- Furoscix® (furosemide injection): The FDA approved ScPharmaceuticals’ Furoscix, a formulation of furosemide delivered via an on-body infusor for the treatment of congestion due to fluid overload in adults with New York Heart Association Class II/III chronic heart failure. Furoscix is not indicated for emergency situations or in patients with acute pulmonary edema. Furoscix will deliver only an 80-mg dose. Furoscix is the first FDA-approved subcutaneous loop diuretic that delivers IV equivalent diuresis at home via the Furoscix infusor. Furoscix was approved based on its ability to demonstrate IV equivalence in which Furoscix demonstrated 99.6% bioavailability and eight-hour urine output of 2.7L which was similar to subjects receiving intravenous furosemide.6 ScPharmaceuticals has launched Furoscix with an average wholesale price (AWP) $986.40 per box.
- Orkambi® (lumacaftor and ivacaftor): The FDA expanded Vertex’s Orkambi pediatric indication for treatment of cystic fibrosis in patients aged 12 months to less than 24 months who are homozygous for the F508del mutation in the CFTR gene.
- Dupixent® (dupilumab): Sanofi and Regeneron’s Dupixent has been approved by the FDA as the first drug indicated for treatment of adult patients with prurigo nodularis.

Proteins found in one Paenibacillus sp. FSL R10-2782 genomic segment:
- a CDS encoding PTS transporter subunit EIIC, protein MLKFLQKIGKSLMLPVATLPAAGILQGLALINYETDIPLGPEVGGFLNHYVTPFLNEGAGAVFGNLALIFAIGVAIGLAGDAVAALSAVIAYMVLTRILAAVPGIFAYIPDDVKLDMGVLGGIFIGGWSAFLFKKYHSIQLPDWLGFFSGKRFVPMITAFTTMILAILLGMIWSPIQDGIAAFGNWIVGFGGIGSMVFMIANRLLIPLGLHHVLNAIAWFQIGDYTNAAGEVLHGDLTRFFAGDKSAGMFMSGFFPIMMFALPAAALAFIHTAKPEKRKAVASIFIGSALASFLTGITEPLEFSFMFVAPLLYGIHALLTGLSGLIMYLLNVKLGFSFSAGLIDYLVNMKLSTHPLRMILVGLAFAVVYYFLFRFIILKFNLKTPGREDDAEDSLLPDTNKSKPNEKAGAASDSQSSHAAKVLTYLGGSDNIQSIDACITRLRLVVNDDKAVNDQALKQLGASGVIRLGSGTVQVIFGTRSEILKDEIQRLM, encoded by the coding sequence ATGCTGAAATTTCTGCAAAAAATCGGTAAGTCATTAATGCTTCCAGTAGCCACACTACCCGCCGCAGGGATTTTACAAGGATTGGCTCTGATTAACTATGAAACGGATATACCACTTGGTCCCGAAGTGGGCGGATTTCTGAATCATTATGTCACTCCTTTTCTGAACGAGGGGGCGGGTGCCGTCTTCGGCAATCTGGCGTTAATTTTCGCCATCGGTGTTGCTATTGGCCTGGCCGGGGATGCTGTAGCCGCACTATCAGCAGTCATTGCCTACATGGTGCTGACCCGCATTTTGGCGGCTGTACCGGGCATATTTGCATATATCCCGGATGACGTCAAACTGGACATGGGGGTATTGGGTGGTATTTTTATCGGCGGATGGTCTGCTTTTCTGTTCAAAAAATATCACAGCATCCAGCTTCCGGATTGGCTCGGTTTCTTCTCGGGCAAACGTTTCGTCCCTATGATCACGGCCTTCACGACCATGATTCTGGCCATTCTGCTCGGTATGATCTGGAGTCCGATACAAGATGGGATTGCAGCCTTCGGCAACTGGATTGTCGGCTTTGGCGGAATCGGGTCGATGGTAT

- “RBX2660 now with the brand name Rebyota is a potential first-in-class microbiota-based live biotherapeutic that aims to reduce recurrent C. difficile infection. The FDA’s Vaccines and Related Biological Products Advisory Committee (VRBPAC) issued a positive vote on Sept. 22, 2022, for Ferring Pharmaceuticals’ RBX2660 (now with the brand name Rebyota) to reduce recurrence of C. difficile infection (CDI) after antibiotic treatment. RBX2660 is microbiota-based live biotherapeutic that contains live microorganisms that are used as active substances. RBX2660 is a fecal microbiota transplantation therapy that was developed by Rebiotix, a Ferring company. The committee voted 13 to 4 indicating that the data were adequate to support the effectiveness of RBX2660 to reduce the recurrence of C. difficile infection in adults 18 years of age and older following antibiotic treatment. The committee also voted 12 to 4 with one abstention that the data were adequate to support the safety of RBX2660.7